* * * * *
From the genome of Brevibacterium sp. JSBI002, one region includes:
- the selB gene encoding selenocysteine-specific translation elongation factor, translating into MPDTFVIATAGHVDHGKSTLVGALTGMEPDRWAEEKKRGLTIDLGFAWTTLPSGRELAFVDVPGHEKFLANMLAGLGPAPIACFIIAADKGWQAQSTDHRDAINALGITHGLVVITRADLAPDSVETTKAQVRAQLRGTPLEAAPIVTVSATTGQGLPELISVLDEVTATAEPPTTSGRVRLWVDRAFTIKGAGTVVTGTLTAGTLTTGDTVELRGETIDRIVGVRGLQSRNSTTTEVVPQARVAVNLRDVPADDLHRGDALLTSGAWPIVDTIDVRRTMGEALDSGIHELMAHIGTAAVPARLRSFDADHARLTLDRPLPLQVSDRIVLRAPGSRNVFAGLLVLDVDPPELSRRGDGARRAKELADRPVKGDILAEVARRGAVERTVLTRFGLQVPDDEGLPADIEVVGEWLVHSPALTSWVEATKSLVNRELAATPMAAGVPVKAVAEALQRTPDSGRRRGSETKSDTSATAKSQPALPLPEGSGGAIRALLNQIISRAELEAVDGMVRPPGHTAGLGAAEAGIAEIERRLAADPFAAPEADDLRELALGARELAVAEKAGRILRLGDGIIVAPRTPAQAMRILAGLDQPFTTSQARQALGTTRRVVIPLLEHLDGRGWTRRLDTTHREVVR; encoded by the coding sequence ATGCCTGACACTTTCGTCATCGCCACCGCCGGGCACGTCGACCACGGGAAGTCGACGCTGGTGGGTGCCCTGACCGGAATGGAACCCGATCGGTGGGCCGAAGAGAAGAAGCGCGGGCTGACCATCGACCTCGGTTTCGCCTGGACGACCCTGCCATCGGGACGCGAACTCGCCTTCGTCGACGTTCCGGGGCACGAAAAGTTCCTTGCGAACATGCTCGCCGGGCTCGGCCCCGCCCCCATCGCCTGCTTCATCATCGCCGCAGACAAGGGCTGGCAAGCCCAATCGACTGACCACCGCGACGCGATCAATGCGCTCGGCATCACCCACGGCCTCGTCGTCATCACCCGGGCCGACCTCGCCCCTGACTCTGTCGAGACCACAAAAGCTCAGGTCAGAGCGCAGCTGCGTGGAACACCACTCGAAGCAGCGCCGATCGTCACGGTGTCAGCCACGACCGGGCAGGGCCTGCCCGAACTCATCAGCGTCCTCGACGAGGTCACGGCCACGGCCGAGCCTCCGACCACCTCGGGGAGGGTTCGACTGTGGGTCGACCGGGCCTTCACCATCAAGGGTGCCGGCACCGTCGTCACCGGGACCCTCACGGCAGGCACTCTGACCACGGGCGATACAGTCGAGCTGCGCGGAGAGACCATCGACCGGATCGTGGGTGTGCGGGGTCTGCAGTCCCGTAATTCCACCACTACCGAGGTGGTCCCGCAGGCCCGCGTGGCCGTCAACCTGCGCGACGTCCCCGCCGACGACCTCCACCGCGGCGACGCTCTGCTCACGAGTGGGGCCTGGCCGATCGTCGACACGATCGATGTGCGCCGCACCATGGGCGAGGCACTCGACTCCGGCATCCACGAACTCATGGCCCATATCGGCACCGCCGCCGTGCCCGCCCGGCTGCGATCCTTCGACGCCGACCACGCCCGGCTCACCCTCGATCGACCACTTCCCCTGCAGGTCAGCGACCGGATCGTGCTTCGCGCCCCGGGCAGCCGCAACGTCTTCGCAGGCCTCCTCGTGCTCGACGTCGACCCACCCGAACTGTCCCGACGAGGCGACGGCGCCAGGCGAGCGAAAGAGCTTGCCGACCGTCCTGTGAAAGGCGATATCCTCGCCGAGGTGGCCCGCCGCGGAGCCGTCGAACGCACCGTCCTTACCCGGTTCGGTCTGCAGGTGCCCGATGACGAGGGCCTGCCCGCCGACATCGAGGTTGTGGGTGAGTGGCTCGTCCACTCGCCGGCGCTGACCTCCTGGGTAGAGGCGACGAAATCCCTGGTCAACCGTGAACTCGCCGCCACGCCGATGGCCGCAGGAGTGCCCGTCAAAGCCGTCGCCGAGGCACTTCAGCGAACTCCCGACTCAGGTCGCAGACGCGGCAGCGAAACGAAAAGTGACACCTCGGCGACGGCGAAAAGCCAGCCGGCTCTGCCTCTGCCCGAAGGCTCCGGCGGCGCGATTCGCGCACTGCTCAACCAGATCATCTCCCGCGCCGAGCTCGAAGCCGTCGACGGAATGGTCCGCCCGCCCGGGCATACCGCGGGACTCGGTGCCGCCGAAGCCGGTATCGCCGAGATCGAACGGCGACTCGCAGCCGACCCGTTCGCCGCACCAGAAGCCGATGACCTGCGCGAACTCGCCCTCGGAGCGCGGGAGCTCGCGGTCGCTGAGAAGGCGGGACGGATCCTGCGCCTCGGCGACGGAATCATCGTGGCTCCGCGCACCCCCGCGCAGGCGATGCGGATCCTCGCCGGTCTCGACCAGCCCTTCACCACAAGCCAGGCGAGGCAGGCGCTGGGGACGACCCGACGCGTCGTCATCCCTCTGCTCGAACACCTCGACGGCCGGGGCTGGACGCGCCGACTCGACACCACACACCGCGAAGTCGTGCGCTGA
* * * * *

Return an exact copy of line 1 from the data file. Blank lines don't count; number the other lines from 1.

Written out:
From the genome of Brevibacterium sp. JSBI002, one region includes: